Announcement

Collapse
No announcement yet.

NovaSeq Experience

Collapse
X
 
  • Filter
  • Time
  • Show
Clear All
new posts

  • NovaSeq Experience

    Hi, I have seen a lot of the theoretical discussion around the NovaSeq and the resulting data. I was just wondering if there were any users that were actually running a NovaSeq that could comment on how it was performing in the lab in terms of loading, errors, general issues etc?

  • #2
    I don't know anything about the lab issues, but the sequence quality is good. Coverage exhibits slightly more bias than HiSeq for the same libraries. Using unique dual barcodes and performing deduplication are both essential, because of the high crosstalk and duplicate rates.

    Comment


    • #3
      It will be good instrument when Illumina comes up with real fix(es) for index hopping issue. Currently its use is limited to sequencing large whole genomes where available UDI combinations can be utilized and not many are willing to use it knowing that their discoveries or positive expected results could be due index hopping.

      Comment


      • #4
        Honestly this index hopping issue is way overblown. For most sequencing applications it's a non-issue. From our experience a clean library (i.e. no visible primers or dimers in BA trace), the hopping rate is less than 1%. What's causing problems are those who got used to the fact that the MiSeqs and HiSeq 2000s were able to sequencing bad libraries without issues and then running into problems with pattern flow cells. Once you understand the nuances of the new instrument it's a great platform and much easier to use compared to the older instruments.

        Comment


        • #5
          We need to move index closer (start) of the sequencing read... - Like 454-MID.

          Originally posted by nucacidhunter View Post
          It will be good instrument when Illumina comes up with real fix(es) for index hopping issue. Currently its use is limited to sequencing large whole genomes where available UDI combinations can be utilized and not many are willing to use it knowing that their discoveries or positive expected results could be due index hopping.
          Since index hopping seems to be caused by recombinase, recombining over a homologus sequencing/index primer binding sequence, what about using 454-MID style indexing - devote first 6-8 basepairs of the sequencing read to the index?

          Than recombination events over flanking sequencing primers would not change much - the index would remain with its read.

          Also, it would be great if Illumina could make a 4-channell version of the NovaSeq system/kits, since a lot of researchers would sacrifice half of the throughput for 3-10 times lower error rate. - Esp. if they want to assemble de novo umapped reads.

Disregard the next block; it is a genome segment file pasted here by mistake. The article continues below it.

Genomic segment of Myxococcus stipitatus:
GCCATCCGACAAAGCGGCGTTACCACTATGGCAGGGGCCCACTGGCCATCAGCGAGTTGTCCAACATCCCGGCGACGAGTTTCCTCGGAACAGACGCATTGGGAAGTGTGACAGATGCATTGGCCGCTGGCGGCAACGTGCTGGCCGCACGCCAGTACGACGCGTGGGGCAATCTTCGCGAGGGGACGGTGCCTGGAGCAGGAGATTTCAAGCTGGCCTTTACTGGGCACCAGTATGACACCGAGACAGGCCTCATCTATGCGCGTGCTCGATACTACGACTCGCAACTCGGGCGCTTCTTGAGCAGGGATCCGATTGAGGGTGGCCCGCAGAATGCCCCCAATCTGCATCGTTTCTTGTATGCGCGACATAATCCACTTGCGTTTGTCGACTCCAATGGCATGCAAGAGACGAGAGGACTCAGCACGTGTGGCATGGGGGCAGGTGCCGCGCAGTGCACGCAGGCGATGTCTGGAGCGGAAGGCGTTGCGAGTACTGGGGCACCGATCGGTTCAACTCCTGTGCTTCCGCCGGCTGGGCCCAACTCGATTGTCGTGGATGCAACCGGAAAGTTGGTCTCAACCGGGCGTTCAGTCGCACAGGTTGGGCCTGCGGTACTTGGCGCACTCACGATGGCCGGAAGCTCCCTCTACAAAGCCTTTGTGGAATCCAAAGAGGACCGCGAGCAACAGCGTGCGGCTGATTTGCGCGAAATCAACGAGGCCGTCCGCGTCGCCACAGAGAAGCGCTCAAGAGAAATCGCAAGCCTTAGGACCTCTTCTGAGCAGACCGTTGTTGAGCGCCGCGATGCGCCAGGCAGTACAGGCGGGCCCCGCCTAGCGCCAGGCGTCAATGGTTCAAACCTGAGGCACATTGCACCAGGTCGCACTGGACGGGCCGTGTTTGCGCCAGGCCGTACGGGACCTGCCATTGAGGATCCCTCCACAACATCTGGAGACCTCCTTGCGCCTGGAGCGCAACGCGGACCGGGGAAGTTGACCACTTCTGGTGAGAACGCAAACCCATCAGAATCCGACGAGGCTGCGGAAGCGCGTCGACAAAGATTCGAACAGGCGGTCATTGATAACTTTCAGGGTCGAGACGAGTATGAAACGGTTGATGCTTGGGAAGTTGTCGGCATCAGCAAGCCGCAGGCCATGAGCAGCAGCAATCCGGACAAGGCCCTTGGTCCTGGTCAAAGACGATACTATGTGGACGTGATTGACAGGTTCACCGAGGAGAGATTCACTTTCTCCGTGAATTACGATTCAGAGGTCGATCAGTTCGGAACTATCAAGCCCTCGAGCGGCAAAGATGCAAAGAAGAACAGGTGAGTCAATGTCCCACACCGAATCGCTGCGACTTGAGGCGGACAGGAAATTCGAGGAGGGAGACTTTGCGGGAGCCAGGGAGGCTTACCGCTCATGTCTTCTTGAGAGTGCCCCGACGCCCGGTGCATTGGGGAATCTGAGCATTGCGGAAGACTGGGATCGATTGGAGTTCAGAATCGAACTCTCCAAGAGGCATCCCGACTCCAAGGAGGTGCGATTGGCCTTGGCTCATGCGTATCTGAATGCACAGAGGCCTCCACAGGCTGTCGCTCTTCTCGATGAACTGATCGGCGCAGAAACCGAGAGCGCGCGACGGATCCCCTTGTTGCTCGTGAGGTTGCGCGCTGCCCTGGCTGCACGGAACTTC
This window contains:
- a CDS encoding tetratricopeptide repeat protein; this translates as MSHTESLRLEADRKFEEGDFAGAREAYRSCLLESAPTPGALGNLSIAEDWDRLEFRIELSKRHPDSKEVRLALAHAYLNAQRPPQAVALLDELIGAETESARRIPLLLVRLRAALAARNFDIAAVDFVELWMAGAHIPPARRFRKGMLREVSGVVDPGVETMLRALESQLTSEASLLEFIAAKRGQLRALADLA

And one would be easilly able to run a 2 chanell sequencing kits on that system for NextSeq-style data.

          I hope that the quality of the sequencing reagents keeps up with the time (Unlike the NextSeq V2 story): http://seqanswers.com/forums/showpos...0&postcount=89 and does not fall under BGISeq500 or similar system.
          Last edited by Markiyan; 10-06-2017, 11:41 PM. Reason: Typo/clarification.

          Comment


          • #6
            Originally posted by Markiyan View Post
            Since index hopping seems to be caused by recombinase, recombining over a homologus sequencing/index primer binding sequence, what about using 454-MID style indexing - devote first 6-8 basepairs of the sequencing read to the index?

            Than recombination events over flanking sequencing primers would not change much - the index would remain with its read.
            The issue with inline barcode/index in Illumina systems is base diversity. In some library preps such as GBS which is done in batches of multiple samples it is easy but for a single library they have to have at least four colour balanced barcodes. Also if the inline barcodes were added to adapters then both R1 and R2 will read the barcode wasting a bit of sequencing.

            Comment


            • #7
              Originally posted by Brian Bushnell View Post
              I don't know anything about the lab issues, but the sequence quality is good. Coverage exhibits slightly more bias than HiSeq for the same libraries. Using unique dual barcodes and performing deduplication are both essential, because of the high crosstalk and duplicate rates.
              Brian,
              "HiSeq" doesn't denote a single kind of Illumina instrument. HiSeq 2000/2500 are quite different from HiSeq 3000/4000/X. Which type do you mean?

              --
              Phillip

              Comment


              • #8
                I think @Brian is referring to 4- vs 2-color chemistry difference in that sentence.

                Comment


                • #9
                  Originally posted by nucacidhunter View Post
                  It will be good instrument when Illumina comes up with real fix(es) for index hopping issue. Currently its use is limited to sequencing large whole genomes where available UDI combinations can be utilized and not many are willing to use it knowing that their discoveries or positive expected results could be due index hopping.
                  Actually you can purchase full (96 or 384) UDI adapter sets from IDT. Although last I checked they were still a custom synthesis order. Which means you get more adapter than you are likely to use at a pretty high price. (Approaching $10K for the 96 UDI adapter set.)